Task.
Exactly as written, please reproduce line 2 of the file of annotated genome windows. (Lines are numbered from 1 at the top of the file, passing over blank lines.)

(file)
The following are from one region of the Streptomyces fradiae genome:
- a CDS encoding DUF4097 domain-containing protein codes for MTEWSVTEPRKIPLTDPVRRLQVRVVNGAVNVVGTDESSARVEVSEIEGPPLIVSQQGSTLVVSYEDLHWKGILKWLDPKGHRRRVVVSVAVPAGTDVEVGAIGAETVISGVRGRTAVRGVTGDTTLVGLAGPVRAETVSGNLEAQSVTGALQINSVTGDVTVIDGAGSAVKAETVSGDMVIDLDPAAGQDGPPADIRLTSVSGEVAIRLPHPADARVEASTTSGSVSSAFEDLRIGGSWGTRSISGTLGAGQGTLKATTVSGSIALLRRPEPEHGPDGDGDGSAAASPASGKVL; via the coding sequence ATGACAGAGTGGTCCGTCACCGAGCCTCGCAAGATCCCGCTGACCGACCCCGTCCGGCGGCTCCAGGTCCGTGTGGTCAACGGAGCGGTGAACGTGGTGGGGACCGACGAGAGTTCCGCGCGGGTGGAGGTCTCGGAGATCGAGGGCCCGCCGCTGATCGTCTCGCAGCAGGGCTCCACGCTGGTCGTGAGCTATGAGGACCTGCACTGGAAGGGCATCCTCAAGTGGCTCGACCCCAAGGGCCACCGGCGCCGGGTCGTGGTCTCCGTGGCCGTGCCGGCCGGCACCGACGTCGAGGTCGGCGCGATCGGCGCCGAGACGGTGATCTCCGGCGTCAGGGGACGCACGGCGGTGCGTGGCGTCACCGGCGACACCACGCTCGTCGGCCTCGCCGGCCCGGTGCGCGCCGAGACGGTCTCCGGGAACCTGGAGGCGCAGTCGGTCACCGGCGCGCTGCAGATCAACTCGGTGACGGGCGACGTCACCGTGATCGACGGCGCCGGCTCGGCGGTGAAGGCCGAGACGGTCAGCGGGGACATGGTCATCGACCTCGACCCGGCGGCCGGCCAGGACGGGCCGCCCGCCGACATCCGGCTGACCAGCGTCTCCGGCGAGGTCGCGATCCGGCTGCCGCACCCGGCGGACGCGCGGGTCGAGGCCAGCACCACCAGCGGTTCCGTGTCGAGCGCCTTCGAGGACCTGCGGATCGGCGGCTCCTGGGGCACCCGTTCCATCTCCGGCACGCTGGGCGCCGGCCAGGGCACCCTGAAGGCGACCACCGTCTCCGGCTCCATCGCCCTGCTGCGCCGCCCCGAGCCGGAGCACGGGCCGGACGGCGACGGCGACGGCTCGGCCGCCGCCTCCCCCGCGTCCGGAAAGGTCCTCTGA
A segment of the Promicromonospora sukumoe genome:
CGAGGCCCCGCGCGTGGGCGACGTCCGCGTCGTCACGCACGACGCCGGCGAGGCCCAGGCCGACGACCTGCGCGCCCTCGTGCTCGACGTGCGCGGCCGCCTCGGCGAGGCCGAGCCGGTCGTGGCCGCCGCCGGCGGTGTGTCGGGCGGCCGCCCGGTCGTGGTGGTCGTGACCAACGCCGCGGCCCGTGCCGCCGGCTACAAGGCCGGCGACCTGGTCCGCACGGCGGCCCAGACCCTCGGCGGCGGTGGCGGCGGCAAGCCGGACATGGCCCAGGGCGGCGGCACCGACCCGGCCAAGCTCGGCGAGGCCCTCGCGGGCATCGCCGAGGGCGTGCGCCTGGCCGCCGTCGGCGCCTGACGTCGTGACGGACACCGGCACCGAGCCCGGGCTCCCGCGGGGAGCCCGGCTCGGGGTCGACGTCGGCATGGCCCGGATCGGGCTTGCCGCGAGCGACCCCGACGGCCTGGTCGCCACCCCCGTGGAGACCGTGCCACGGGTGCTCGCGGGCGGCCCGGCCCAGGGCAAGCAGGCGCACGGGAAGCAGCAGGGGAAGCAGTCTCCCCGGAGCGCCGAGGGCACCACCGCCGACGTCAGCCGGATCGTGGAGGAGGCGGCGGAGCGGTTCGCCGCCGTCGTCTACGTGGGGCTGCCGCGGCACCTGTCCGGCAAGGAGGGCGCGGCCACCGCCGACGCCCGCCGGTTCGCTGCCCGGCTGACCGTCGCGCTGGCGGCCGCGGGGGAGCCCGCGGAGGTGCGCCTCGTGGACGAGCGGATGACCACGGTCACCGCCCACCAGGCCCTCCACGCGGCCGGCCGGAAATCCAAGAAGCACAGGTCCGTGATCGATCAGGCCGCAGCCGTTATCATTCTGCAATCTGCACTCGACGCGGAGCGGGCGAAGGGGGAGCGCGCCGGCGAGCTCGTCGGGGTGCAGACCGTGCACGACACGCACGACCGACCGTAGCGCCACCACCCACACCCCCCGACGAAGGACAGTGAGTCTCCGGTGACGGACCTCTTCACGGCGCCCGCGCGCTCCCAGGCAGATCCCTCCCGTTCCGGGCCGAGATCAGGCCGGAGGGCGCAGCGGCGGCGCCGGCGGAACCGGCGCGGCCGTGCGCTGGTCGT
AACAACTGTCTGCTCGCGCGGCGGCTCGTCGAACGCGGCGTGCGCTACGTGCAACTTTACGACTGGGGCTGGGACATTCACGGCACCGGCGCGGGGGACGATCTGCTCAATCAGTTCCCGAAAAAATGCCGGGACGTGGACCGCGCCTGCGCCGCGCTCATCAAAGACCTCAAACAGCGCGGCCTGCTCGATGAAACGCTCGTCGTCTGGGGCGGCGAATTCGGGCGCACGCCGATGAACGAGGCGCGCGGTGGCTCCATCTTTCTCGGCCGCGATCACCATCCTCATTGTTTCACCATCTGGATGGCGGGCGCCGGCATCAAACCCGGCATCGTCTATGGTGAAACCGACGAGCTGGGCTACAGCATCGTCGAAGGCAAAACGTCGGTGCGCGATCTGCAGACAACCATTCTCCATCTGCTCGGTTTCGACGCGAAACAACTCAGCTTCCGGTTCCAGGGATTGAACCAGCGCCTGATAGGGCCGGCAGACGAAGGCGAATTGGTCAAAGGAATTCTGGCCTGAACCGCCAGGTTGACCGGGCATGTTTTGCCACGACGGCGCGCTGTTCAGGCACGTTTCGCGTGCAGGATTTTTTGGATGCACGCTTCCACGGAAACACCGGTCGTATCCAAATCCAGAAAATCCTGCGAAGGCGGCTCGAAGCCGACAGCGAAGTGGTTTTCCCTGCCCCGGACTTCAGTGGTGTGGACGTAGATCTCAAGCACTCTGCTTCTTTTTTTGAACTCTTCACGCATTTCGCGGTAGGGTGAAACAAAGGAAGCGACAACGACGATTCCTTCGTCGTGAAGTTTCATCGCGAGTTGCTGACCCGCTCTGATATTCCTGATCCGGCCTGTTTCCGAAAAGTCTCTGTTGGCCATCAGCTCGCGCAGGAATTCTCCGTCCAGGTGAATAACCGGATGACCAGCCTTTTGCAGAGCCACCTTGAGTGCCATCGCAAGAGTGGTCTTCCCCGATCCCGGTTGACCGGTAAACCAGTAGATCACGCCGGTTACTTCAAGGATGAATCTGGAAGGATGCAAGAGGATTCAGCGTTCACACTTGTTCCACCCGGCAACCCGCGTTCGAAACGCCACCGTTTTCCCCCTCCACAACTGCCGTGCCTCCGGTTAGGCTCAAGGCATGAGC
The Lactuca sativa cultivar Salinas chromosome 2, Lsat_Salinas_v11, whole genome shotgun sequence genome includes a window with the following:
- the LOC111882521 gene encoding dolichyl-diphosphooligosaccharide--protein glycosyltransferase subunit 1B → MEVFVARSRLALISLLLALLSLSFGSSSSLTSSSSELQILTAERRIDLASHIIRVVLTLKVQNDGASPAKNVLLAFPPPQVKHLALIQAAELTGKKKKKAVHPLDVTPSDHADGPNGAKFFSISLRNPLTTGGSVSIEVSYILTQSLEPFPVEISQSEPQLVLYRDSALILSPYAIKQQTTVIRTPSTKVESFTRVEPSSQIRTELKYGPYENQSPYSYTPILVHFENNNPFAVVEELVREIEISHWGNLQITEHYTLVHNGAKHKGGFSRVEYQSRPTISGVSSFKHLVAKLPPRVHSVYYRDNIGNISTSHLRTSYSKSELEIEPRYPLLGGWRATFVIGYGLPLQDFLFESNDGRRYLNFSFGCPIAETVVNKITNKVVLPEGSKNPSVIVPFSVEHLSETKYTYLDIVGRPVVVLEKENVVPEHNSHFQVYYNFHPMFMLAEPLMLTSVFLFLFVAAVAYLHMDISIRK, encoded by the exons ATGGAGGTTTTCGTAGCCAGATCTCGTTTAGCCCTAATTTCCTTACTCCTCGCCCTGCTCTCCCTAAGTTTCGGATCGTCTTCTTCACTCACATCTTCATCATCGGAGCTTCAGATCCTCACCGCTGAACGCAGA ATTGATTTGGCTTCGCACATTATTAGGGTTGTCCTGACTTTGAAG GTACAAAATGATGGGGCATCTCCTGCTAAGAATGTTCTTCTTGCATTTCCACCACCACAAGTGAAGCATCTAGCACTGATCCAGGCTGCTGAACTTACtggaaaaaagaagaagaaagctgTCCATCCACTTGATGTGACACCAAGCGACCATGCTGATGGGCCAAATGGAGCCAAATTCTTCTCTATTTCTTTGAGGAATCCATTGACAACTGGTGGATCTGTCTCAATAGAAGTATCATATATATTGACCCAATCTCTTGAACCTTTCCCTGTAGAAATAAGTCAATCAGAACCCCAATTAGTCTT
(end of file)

- a CDS encoding DUF4097 domain-containing protein codes for MTEWSVTEPRKIPLTDPVRRLQVRVVNGAVNVVGTDESSARVEVSEIEGPPLIVSQQGSTLVVSYEDLHWKGILKWLDPKGHRRRVVVSVAVPAGTDVEVGAIGAETVISGVRGRTAVRGVTGDTTLVGLAGPVRAETVSGNLEAQSVTGALQINSVTGDVTVIDGAGSAVKAETVSGDMVIDLDPAAGQDGPPADIRLTSVSGEVAIRLPHPADARVEASTTSGSVSSAFEDLRIGGSWGTRSISGTLGAGQGTLKATTVSGSIALLRRPEPEHGPDGDGDGSAAASPASGKVL; via the coding sequence ATGACAGAGTGGTCCGTCACCGAGCCTCGCAAGATCCCGCTGACCGACCCCGTCCGGCGGCTCCAGGTCCGTGTGGTCAACGGAGCGGTGAACGTGGTGGGGACCGACGAGAGTTCCGCGCGGGTGGAGGTCTCGGAGATCGAGGGCCCGCCGCTGATCGTCTCGCAGCAGGGCTCCACGCTGGTCGTGAGCTATGAGGACCTGCACTGGAAGGGCATCCTCAAGTGGCTCGACCCCAAGGGCCACCGGCGCCGGGTCGTGGTCTCCGTGGCCGTGCCGGCCGGCACCGACGTCGAGGTCGGCGCGATCGGCGCCGAGACGGTGATCTCCGGCGTCAGGGGACGCACGGCGGTGCGTGGCGTCACCGGCGACACCACGCTCGTCGGCCTCGCCGGCCCGGTGCGCGCCGAGACGGTCTCCGGGAACCTGGAGGCGCAGTCGGTCACCGGCGCGCTGCAGATCAACTCGGTGACGGGCGACGTCACCGTGATCGACGGCGCCGGCTCGGCGGTGAAGGCCGAGACGGTCAGCGGGGACATGGTCATCGACCTCGACCCGGCGGCCGGCCAGGACGGGCCGCCCGCCGACATCCGGCTGACCAGCGTCTCCGGCGAGGTCGCGATCCGGCTGCCGCACCCGGCGGACGCGCGGGTCGAGGCCAGCACCACCAGCGGTTCCGTGTCGAGCGCCTTCGAGGACCTGCGGATCGGCGGCTCCTGGGGCACCCGTTCCATCTCCGGCACGCTGGGCGCCGGCCAGGGCACCCTGAAGGCGACCACCGTCTCCGGCTCCATCGCCCTGCTGCGCCGCCCCGAGCCGGAGCACGGGCCGGACGGCGACGGCGACGGCTCGGCCGCCGCCTCCCCCGCGTCCGGAAAGGTCCTCTGA